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Top 10 CRM implementation pitfalls

Get the top 10 CRM implementation pitfalls and learn what organizations should avoid when implementing a CRM system in this tip.

When implementing a CRM system, what are some common mistakes to avoid?
The common pitfalls associated with implementing a CRM system will depend to some extent on what you are looking to achieve. If your ambitions for your CRM system don't extend much further than managing your contacts, or setting yourself a reminder to call Bob in February when you know he has some more budget to spend, then these will be met 'out of the box' by most CRM systems and there isn't too much that can go wrong. On the other hand, limited objectives means limited pay-back.

Where CRM can make a huge difference is when you start managing the huge range of business processes associated...

with recruiting and retaining customers through the CRM system. This more structured approach to CRM technology usage is where the key implementation challenges arise, and in this respect here are my top 10 CRM implementation pitfalls:

1. Lack of a compelling vision – a lot of CRM systems are implemented without any clear vision as to what issues are being solved or what improvements are being sought. As the saying goes – if you don't know where you are going, any road leads there.

2. CRM project gets under-resourced – this is often the function of a lack of a compelling vision, in the sense that without a powerful business case a lot of projects only attract minimal funding, which in turn proves insufficient to implement a system that delivers real value. People also tend to underestimate the internal time required to implement a CRM system effectively, and projects get badly impacted because staff also have their 'day jobs'.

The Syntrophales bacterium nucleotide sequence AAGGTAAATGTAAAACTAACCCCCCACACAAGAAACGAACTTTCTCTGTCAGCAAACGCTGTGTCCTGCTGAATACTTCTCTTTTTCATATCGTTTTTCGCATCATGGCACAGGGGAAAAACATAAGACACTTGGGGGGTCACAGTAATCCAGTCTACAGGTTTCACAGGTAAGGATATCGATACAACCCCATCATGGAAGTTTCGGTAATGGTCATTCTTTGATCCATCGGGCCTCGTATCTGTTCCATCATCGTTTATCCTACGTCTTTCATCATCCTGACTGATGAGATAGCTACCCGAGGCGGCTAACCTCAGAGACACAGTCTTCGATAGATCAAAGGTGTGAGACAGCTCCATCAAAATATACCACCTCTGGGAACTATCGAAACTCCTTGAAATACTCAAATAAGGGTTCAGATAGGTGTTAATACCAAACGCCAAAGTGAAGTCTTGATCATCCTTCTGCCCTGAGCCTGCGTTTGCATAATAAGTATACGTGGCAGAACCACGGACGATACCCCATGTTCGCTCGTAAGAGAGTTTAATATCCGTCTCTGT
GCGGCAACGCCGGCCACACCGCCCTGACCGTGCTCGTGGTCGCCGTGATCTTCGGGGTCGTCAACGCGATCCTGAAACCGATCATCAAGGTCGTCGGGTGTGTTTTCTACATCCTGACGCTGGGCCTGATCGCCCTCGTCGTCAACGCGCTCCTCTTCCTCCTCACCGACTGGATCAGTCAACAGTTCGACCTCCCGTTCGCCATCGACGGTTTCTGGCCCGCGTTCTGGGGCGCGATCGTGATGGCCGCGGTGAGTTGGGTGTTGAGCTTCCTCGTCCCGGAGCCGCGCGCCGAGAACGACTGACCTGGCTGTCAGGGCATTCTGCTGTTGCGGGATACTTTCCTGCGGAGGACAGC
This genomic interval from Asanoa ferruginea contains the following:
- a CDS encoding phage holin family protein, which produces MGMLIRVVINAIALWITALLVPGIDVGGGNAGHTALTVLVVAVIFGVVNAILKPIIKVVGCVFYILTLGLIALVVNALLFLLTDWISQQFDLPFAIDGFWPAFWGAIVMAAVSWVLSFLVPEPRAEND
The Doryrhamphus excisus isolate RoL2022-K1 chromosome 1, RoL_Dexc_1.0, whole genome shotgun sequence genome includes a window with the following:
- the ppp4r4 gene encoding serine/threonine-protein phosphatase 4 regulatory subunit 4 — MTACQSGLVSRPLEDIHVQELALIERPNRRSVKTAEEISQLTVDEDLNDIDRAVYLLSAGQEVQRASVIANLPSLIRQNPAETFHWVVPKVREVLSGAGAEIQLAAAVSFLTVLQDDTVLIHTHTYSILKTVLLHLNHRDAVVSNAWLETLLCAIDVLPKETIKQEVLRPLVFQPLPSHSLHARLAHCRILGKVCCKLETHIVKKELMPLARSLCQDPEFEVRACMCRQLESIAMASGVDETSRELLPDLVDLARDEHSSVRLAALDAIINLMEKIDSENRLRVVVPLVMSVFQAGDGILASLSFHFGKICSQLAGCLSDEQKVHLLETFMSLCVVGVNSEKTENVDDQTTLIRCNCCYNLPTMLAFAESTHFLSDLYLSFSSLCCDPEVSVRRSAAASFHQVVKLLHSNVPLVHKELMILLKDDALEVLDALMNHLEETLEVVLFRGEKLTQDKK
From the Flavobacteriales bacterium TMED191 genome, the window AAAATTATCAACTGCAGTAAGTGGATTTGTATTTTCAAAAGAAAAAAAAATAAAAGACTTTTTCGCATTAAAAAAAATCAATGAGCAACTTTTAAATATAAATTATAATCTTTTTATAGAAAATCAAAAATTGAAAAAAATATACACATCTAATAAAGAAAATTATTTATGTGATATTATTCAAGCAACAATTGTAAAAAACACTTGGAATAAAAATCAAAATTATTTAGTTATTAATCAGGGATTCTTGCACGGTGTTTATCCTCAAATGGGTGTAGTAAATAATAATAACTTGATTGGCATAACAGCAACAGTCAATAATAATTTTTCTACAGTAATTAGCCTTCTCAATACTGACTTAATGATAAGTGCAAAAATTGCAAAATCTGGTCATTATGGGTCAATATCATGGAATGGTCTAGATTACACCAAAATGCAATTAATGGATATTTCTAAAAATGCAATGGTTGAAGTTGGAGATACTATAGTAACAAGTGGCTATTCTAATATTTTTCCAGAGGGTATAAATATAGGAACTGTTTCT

3. People see CRM technology as the answer – CRM is a tool, it doesn't produce results in its own right. It's one leg of a three-legged stool; the other two are people and process. When organizations focus on the technology to the exclusion of the other two dimensions, projects fail.

4. Lightweight CRM requirements gathering – a lot of times, requirements documentation takes the form of a brief bullet-pointed list of high-level requirements, rather than a well-considered, detailed description of objectives, supporting processes and associated functionality. In these cases, many organizations make poor technology choices because generic requirements make it difficult to compare and contrast different offerings. Users tend to over-pay because the true cost of the project often becomes clear only once they are committed to a vendor and have a very weak negotiating position; and there's a tendency for 'new' requirements to appear during the implementation process, increasing costs and delaying delivery.

5. Selecting the wrong CRM technology or vendor – this often flows from poor requirements gathering, but is also caused by an undue emphasis on the quality of the salesperson's sales presentation rather than a dispassionate assessment of the vendor's capabilities.

6. Lack of attention to detail in the design phase – with the vendor selected, the first step is to work out how the requirements will be met in the chosen technology. Unless the requirements are met out of the box, the vendor will generally produce a design specification. These are often very detailed and extensive documents, and it can be tempting to sign them off without properly vetting them. However, what's signed off on is what gets developed, and if that doesn't turn out to be what you want, it can be expensive and time-consuming to resolve.

7. Signing up to unrealistic CRM implementation timelines – it's easy to underestimate the amount of work in a CRM project, and there's also a tendency to see project activities as seamlessly sequential, whereas there can be long delays between phases as milestones are signed off. Organizations who struggle to manage expectations can often find themselves having to cut corners in areas such as testing or training in order to meet self-inflicted deadlines, and these can later prove fatal to the project.

8. Unnecessary conflict with the CRM vendor – IT is an imprecise science. Things will go wrong. Many organizations react badly to fairly trivial issues and it can reach the point when something major does crop up and both parties really need to pull together, all good will has long been exhausted.

9. Underestimating the user adoption challenge – poor CRM user adoption kills more IT projects than anything else. User adoption tends to get treated as a trivial afterthought. In reality this is where the bulk of project resources should get deployed.

10. Failure to adapt over time – CRM projects are often seen as one-off projects rather than ongoing programs. Systems can start off fine but quickly fall into obsolescence as the organization changes and the system doesn't keep up. Effective CRM systems need resources and attention over the long-term.

This was last published in December 2008

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